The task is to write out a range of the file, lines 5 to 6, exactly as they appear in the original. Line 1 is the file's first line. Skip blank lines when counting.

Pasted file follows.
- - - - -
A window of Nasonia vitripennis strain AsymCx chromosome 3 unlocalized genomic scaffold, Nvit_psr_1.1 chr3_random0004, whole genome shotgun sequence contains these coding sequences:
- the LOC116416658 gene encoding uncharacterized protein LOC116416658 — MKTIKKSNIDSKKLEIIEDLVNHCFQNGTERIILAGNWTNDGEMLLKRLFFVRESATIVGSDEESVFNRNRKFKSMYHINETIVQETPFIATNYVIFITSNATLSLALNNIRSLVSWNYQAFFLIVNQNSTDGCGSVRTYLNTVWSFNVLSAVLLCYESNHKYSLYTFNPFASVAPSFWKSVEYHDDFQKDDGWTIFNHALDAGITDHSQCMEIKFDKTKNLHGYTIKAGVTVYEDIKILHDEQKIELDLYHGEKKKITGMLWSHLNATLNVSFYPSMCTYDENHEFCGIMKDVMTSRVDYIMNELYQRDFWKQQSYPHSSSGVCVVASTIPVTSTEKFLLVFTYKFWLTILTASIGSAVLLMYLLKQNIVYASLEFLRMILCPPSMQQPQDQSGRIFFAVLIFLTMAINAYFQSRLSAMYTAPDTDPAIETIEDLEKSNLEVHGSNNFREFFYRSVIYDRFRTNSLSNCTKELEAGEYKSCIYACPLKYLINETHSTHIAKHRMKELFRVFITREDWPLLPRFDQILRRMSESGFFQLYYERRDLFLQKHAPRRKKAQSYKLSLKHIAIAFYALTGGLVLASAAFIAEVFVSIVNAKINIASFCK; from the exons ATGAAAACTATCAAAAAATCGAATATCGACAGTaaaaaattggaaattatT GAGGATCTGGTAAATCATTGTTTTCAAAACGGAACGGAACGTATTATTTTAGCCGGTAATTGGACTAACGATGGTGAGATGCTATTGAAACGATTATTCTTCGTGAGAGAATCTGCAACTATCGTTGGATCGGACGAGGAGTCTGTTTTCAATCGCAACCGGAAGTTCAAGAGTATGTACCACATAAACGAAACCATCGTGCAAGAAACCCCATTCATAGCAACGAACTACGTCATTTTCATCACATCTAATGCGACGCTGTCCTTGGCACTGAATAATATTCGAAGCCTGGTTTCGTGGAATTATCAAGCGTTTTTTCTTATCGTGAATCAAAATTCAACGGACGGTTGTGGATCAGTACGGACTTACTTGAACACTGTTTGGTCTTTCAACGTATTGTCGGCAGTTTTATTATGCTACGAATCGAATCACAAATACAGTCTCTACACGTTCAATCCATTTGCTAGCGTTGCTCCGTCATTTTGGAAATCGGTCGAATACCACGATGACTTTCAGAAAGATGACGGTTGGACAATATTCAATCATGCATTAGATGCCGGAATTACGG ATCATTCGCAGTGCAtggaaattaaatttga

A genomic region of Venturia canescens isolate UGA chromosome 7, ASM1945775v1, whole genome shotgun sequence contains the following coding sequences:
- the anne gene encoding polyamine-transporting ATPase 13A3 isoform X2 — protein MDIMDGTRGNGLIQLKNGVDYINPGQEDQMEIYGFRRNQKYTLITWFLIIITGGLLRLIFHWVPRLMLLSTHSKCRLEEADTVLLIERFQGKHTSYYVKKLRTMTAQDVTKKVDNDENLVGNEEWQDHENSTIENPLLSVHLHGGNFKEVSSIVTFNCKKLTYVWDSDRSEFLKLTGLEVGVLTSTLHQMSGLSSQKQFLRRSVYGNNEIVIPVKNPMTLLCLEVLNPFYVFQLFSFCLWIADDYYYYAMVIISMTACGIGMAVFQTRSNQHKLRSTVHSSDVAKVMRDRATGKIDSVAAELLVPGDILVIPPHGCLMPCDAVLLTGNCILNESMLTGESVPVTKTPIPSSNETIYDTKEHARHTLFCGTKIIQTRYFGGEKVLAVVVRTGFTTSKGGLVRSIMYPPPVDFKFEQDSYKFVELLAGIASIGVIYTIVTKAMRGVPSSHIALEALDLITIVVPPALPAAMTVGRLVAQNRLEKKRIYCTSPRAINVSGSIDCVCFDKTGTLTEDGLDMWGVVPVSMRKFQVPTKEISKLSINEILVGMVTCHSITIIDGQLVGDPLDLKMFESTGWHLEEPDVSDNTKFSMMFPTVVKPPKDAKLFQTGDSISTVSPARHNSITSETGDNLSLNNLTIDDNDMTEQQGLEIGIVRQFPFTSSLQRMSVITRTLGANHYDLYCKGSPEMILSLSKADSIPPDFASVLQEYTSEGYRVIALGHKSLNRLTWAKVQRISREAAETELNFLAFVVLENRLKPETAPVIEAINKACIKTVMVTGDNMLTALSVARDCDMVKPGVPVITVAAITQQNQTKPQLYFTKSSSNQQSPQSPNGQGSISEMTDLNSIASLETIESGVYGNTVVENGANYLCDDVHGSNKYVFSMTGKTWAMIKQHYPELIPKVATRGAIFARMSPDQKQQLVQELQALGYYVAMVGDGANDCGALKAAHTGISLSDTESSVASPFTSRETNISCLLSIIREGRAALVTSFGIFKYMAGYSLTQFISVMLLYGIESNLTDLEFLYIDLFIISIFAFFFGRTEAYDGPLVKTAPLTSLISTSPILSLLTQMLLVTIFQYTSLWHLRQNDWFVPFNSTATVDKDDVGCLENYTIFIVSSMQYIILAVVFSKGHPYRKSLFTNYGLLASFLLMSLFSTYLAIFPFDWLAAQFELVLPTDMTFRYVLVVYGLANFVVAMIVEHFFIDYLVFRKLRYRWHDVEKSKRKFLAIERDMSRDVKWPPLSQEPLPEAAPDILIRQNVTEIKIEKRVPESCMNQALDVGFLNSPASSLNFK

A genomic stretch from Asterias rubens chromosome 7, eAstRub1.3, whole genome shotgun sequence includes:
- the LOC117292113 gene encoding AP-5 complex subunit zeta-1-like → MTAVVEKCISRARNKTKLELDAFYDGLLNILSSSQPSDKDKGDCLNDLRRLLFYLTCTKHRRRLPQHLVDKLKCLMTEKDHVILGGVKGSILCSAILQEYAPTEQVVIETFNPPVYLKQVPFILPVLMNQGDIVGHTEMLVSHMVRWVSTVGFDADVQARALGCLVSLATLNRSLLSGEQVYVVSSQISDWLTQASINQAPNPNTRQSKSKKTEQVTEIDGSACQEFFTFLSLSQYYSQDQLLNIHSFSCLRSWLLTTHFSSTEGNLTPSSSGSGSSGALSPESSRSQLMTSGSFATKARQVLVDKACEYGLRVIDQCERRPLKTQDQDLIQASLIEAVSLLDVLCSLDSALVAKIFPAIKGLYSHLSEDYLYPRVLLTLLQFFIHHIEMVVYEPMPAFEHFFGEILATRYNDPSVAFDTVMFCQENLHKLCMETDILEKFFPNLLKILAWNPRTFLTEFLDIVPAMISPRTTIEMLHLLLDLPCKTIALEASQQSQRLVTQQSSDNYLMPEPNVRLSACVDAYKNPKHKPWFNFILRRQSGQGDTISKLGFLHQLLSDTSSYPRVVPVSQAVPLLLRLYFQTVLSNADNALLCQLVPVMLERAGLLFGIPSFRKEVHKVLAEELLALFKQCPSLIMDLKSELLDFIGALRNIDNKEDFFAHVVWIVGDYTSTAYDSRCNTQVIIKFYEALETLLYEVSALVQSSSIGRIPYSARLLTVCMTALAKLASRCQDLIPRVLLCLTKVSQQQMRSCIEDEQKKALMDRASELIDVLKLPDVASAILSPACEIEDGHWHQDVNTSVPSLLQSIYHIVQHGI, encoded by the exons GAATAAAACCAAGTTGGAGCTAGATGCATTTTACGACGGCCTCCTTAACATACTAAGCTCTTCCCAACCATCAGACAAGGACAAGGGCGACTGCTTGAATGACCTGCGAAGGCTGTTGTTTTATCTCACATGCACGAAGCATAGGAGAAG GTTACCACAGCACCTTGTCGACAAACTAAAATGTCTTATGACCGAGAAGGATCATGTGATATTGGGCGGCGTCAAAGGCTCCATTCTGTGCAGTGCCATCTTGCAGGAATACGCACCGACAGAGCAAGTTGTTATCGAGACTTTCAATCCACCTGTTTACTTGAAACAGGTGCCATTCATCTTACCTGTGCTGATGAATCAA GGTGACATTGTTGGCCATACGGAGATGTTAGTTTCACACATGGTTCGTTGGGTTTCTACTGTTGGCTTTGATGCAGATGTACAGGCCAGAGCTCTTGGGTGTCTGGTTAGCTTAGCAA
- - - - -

A genomic stretch from Asterias rubens chromosome 7, eAstRub1.3, whole genome shotgun sequence includes:
- the LOC117292113 gene encoding AP-5 complex subunit zeta-1-like → MTAVVEKCISRARNKTKLELDAFYDGLLNILSSSQPSDKDKGDCLNDLRRLLFYLTCTKHRRRLPQHLVDKLKCLMTEKDHVILGGVKGSILCSAILQEYAPTEQVVIETFNPPVYLKQVPFILPVLMNQGDIVGHTEMLVSHMVRWVSTVGFDADVQARALGCLVSLATLNRSLLSGEQVYVVSSQISDWLTQASINQAPNPNTRQSKSKKTEQVTEIDGSACQEFFTFLSLSQYYSQDQLLNIHSFSCLRSWLLTTHFSSTEGNLTPSSSGSGSSGALSPESSRSQLMTSGSFATKARQVLVDKACEYGLRVIDQCERRPLKTQDQDLIQASLIEAVSLLDVLCSLDSALVAKIFPAIKGLYSHLSEDYLYPRVLLTLLQFFIHHIEMVVYEPMPAFEHFFGEILATRYNDPSVAFDTVMFCQENLHKLCMETDILEKFFPNLLKILAWNPRTFLTEFLDIVPAMISPRTTIEMLHLLLDLPCKTIALEASQQSQRLVTQQSSDNYLMPEPNVRLSACVDAYKNPKHKPWFNFILRRQSGQGDTISKLGFLHQLLSDTSSYPRVVPVSQAVPLLLRLYFQTVLSNADNALLCQLVPVMLERAGLLFGIPSFRKEVHKVLAEELLALFKQCPSLIMDLKSELLDFIGALRNIDNKEDFFAHVVWIVGDYTSTAYDSRCNTQVIIKFYEALETLLYEVSALVQSSSIGRIPYSARLLTVCMTALAKLASRCQDLIPRVLLCLTKVSQQQMRSCIEDEQKKALMDRASELIDVLKLPDVASAILSPACEIEDGHWHQDVNTSVPSLLQSIYHIVQHGI, encoded by the exons GAATAAAACCAAGTTGGAGCTAGATGCATTTTACGACGGCCTCCTTAACATACTAAGCTCTTCCCAACCATCAGACAAGGACAAGGGCGACTGCTTGAATGACCTGCGAAGGCTGTTGTTTTATCTCACATGCACGAAGCATAGGAGAAG GTTACCACAGCACCTTGTCGACAAACTAAAATGTCTTATGACCGAGAAGGATCATGTGATATTGGGCGGCGTCAAAGGCTCCATTCTGTGCAGTGCCATCTTGCAGGAATACGCACCGACAGAGCAAGTTGTTATCGAGACTTTCAATCCACCTGTTTACTTGAAACAGGTGCCATTCATCTTACCTGTGCTGATGAATCAA GGTGACATTGTTGGCCATACGGAGATGTTAGTTTCACACATGGTTCGTTGGGTTTCTACTGTTGGCTTTGATGCAGATGTACAGGCCAGAGCTCTTGGGTGTCTGGTTAGCTTAGCAA